Garden Cave (above & below) - this is an erosional remnant of a much larger flank margin cave on a Pleistocene-aged, lithified sand dune ridge between Reckley Hill Pond and Crescent Pond in northeastern San Salvador Island.  The original cave ceiling has mostly collapsed.  The cave is partially filled with fine-grained sediments, limestone rubble, and soil.

Below: phreatic cave passage in Garden Cave (looking NNW).



Watling’s Well Banana Hole (just south of Sandy Point Manor House, a.k.a. “Watling’s Castle”) (above & below) - banana holes are relatively small, relatively low caves having a subcircular shape in plan view.  They are phreatic dissolutional features that formed at the top of an ancient groundwater lens (at the water table), away from the margins of a carbonate island.  Like flank margin caves, banana holes originally had no entrances to the surface.  With erosional denudation of limestone bedrock surfaces, banana hole ceilings collapse, resulting in a cave entrance.

The banana hole shown above was modified during the late 1700s to early 1800s by the placement of well for drinking water.



Musa acuminata Colla, 1820 - banana trees (Plantae, Angiospermophyta, Zingiberales, Musaceae) in Watling’s Well Banana Hole, southern San Salvador Island.  These are left over from the 1800s plantation era.

Once the ceiling of a banana hole collapses, the cave becomes a local depocenter for sediment and organic debris.  This results in the development of a decent soil (decent for the Bahamas).  In the plantation era, the soils in banana holes were used to grow certain agricultural crops such as banana trees (they are not true trees, however).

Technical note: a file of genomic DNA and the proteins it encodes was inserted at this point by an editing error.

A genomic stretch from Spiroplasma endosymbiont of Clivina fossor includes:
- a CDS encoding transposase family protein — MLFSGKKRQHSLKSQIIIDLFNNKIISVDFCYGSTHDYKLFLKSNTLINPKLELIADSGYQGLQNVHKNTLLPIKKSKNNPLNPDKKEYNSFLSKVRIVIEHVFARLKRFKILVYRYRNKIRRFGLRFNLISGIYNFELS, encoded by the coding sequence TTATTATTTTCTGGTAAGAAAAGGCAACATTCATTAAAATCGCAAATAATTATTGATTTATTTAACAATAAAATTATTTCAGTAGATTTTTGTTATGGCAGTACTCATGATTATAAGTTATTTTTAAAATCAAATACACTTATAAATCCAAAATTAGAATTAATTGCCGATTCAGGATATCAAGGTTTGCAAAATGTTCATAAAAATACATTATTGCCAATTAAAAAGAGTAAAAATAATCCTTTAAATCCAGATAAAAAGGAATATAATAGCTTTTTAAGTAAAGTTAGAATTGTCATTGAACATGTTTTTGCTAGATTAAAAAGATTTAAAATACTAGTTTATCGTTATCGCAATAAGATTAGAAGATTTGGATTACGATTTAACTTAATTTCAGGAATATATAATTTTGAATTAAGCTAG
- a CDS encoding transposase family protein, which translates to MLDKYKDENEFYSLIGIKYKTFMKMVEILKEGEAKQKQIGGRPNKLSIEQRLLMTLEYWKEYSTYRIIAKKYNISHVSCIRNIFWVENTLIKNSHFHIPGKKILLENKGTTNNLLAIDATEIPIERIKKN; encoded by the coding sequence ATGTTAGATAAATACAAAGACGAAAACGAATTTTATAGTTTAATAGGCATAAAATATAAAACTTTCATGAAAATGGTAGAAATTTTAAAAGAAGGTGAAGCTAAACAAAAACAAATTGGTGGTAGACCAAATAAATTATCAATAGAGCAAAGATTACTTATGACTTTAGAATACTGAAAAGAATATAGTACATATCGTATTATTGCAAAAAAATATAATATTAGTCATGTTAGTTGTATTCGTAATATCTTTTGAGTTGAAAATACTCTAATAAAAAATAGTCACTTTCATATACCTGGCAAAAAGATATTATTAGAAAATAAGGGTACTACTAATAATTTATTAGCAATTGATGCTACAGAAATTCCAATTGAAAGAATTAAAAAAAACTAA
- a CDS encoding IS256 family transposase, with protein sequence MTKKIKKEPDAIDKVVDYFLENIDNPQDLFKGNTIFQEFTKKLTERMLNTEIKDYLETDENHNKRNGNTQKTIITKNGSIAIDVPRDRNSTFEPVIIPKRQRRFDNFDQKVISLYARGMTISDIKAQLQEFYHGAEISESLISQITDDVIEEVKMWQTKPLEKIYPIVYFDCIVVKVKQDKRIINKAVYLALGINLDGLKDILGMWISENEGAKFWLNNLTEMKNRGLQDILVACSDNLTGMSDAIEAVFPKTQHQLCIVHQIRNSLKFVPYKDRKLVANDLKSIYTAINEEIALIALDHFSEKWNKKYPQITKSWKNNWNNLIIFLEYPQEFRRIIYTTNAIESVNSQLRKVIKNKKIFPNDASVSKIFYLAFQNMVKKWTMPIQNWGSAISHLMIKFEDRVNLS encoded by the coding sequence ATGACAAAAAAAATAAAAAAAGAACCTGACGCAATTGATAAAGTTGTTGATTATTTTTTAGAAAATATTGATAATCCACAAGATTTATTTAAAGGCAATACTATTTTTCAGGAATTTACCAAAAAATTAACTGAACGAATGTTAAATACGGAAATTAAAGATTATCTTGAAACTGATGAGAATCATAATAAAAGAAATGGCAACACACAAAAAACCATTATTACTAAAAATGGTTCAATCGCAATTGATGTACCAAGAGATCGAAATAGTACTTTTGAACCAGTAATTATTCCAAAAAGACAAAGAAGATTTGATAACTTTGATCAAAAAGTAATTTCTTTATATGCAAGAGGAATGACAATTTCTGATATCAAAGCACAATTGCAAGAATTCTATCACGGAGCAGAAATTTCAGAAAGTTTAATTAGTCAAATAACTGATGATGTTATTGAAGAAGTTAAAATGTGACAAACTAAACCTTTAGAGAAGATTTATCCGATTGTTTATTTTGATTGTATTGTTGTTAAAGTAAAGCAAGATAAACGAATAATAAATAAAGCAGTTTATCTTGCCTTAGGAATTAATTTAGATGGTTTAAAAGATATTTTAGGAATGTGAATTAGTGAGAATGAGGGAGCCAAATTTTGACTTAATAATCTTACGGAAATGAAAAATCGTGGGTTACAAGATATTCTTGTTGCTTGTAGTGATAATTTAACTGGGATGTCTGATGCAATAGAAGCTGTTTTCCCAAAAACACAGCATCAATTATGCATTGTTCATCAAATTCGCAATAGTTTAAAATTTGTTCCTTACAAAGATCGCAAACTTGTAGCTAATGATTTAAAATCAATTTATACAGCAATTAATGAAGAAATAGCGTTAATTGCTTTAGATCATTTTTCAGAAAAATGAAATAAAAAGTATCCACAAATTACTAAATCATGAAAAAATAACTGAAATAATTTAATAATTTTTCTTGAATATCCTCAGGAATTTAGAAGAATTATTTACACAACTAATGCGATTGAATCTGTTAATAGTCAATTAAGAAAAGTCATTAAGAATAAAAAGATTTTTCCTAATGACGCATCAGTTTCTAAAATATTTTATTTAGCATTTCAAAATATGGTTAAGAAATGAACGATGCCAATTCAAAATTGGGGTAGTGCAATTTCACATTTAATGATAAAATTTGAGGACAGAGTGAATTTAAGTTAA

Solution tube - solution tubes and pit caves (see below) are vertically-oriented, subcylindrical, vadose dissolutional features.  These structures formed as small scale pathways for conduit flow, likely vegemorphs (plant root traces), were dissolutionally enlarged.  The conduit linings were sites of calcium carbonate precipitation.  Differential weathering and erosion resulted in this solution tube projecting above the surrounding rocky surface.  Note the abundant phytokarst.

Locality: near Owl’s Hole Cave, southwestern San Salvador Island.




Palmetto Structure” - calcium carbonate cementation around this solution tube penetrated far into the surrounding limestone bedrock, which is rich in vegemorphs.  Differential weathering and erosion resulted in a large, somewhat barrel-shaped structure locally called the “Palmetto Structure”.

Locality: The Bluff, northern Snow Bay, eastern margin of San Salvador Island.



Pit Cave - small pit cave near Owl's Hole Cave (southwestern San Salvador Island).  Pit caves are enlarged solution tubes.  They descend vertically 5 to 10 meters (Mylroie & Carew, 2008) and have irregularly subcircular plan-view shapes.



Owl’s Hole Cave (above & below) - this large pit cave in southwestern San Salvador Island drops down ten meters into the Middle Pleistocene.  The cave originally penetrated further than that, but it is filled with sediments.  The limestones at the rim are Grotto Beach Formation (lower Upper Pleistocene, 119-131 k.y.).




Owl’s Hole Cave (above & below)